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Imagination Matters When You Shop Online: The Moderating Role of Mental Simulation Between Materialism and Online Impulsive Buying

Authors Li J, Yang R, Cui J, Guo Y

Received 15 August 2019

Accepted for publication 20 November 2019

Published 29 November 2019 Volume 2019:12 Pages 1071—1079

DOI https://doi.org/10.2147/PRBM.S227403

Checked for plagiarism Yes

Review by Single anonymous peer review

Peer reviewer comments 2

Editor who approved publication: Professor Igor Elman


Jing Li,1 Ruirui Yang,1,2 Junjie Cui,1 Yongyu Guo3

1School of Psychology, Central China Normal University, Key Laboratory of Cyberpsychology and Behavior, Ministry of Education, and Hubei Human Development and Mental Health Key Laboratory, Wuhan 430079, People’s Republic of China; 2Zhengzhou Innovative Experimental School, Zhengzhou 450001, People’s Republic of China; 3School of Psychology, Nanjing Normal University, Jiangsu Key Laboratory of Mental Health and Cognitive Science, Nanjing 210097, People’s Republic of China

Correspondence: Yongyu Guo Tel +86 13397176318
Email yyguo@njnu.edu.cn

Background: Several studies have demonstrated that materialistic people tend to engage in impulsive buying. However, how to help them reduce such irrational behavior, especially in online shopping context, is not known. This study aimed to explore whether mental simulation moderates the relationship between materialism and online impulsive buying.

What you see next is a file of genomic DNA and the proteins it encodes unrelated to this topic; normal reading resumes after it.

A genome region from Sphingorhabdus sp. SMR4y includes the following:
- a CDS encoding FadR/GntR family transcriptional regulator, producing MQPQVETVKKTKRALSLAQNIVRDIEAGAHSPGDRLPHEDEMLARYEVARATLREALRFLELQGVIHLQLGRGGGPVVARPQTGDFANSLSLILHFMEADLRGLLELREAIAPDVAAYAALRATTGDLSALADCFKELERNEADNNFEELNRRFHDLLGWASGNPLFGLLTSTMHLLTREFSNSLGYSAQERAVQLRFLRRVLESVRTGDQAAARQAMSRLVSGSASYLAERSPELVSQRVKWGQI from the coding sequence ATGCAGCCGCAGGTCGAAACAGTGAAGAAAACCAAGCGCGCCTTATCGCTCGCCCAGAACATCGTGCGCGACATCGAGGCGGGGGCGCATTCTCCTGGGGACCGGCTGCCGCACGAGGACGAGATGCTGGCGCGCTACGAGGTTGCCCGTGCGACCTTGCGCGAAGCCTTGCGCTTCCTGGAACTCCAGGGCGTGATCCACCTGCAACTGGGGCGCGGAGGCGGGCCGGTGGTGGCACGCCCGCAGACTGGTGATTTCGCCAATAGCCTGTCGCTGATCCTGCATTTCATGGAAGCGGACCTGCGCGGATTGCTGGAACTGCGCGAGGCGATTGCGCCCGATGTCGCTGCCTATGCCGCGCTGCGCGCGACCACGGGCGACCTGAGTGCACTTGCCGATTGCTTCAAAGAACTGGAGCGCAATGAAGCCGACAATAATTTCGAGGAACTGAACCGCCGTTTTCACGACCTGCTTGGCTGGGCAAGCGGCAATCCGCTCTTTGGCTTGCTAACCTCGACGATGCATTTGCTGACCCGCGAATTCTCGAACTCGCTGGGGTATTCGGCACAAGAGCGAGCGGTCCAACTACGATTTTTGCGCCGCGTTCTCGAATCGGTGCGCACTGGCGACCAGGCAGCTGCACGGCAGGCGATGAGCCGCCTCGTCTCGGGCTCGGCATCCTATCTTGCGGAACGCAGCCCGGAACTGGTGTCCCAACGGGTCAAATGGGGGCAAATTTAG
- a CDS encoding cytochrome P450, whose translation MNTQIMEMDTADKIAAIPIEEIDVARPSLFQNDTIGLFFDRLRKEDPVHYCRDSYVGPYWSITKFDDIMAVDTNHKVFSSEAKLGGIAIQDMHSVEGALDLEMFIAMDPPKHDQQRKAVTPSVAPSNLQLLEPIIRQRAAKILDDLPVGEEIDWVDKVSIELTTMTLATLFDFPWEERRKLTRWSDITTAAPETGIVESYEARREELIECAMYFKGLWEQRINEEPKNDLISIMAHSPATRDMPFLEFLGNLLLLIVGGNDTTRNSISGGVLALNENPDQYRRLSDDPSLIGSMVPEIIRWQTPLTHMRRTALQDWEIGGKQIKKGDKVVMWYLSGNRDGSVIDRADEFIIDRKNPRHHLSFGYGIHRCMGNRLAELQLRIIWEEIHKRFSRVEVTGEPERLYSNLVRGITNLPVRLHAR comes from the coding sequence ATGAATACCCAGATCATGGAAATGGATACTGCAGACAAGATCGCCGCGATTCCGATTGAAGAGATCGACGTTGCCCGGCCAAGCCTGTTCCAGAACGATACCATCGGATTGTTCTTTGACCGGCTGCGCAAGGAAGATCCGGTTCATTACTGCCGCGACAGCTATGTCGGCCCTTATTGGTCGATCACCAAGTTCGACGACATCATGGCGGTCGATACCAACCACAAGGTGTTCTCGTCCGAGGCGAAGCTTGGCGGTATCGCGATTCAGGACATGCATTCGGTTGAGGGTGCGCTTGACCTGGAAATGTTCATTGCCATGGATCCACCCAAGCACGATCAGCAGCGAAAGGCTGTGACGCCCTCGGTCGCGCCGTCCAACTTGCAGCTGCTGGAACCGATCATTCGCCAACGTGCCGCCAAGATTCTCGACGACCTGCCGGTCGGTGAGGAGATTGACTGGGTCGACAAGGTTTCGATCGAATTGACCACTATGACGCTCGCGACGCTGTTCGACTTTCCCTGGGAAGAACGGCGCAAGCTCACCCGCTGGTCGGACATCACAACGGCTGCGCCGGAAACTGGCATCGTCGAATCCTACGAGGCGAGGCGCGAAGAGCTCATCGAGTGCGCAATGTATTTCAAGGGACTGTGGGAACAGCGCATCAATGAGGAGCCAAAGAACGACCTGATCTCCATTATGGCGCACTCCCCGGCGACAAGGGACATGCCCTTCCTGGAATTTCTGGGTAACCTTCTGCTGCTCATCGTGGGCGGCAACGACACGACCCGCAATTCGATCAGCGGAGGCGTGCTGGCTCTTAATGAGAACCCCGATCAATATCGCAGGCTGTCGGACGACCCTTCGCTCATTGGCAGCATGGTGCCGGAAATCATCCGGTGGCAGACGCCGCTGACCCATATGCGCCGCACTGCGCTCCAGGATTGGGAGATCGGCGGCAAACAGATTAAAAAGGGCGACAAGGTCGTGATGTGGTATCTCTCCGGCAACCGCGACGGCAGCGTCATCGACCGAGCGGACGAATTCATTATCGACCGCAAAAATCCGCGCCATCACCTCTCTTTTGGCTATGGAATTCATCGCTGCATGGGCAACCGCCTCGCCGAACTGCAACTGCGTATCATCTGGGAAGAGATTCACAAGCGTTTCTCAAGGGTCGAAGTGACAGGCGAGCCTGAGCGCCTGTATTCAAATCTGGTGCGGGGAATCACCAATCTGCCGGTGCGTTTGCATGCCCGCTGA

Methods: A total of 200 Chinese college students participated in the experiment. We adopted an imaginary priming paradigm to manipulate three types of mental simulation: process simulation (i.e., imagining the detailed process of purchasing goods), upward outcome simulation (i.e., imagining possible positive outcomes after purchasing), and downward outcome simulation (i.e., imagining possible negative outcomes after purchasing). Then we asked participants to make purchase decisions in a simulated online store.
Results: Results showed that mental simulation exerted a significant moderating effect. In the upward outcome simulation group, a higher level of materialism predicted more online impulsive buying. However, this association was not significant in the downward outcome simulation and process simulation groups.
Conclusion: Our findings have implications for interventions in that mental simulation (process simulation or downward outcome simulation) can act as an effective way to help materialists reduce online impulsive buying.

Keywords: materialism, online impulsive buying, mental simulation, moderation

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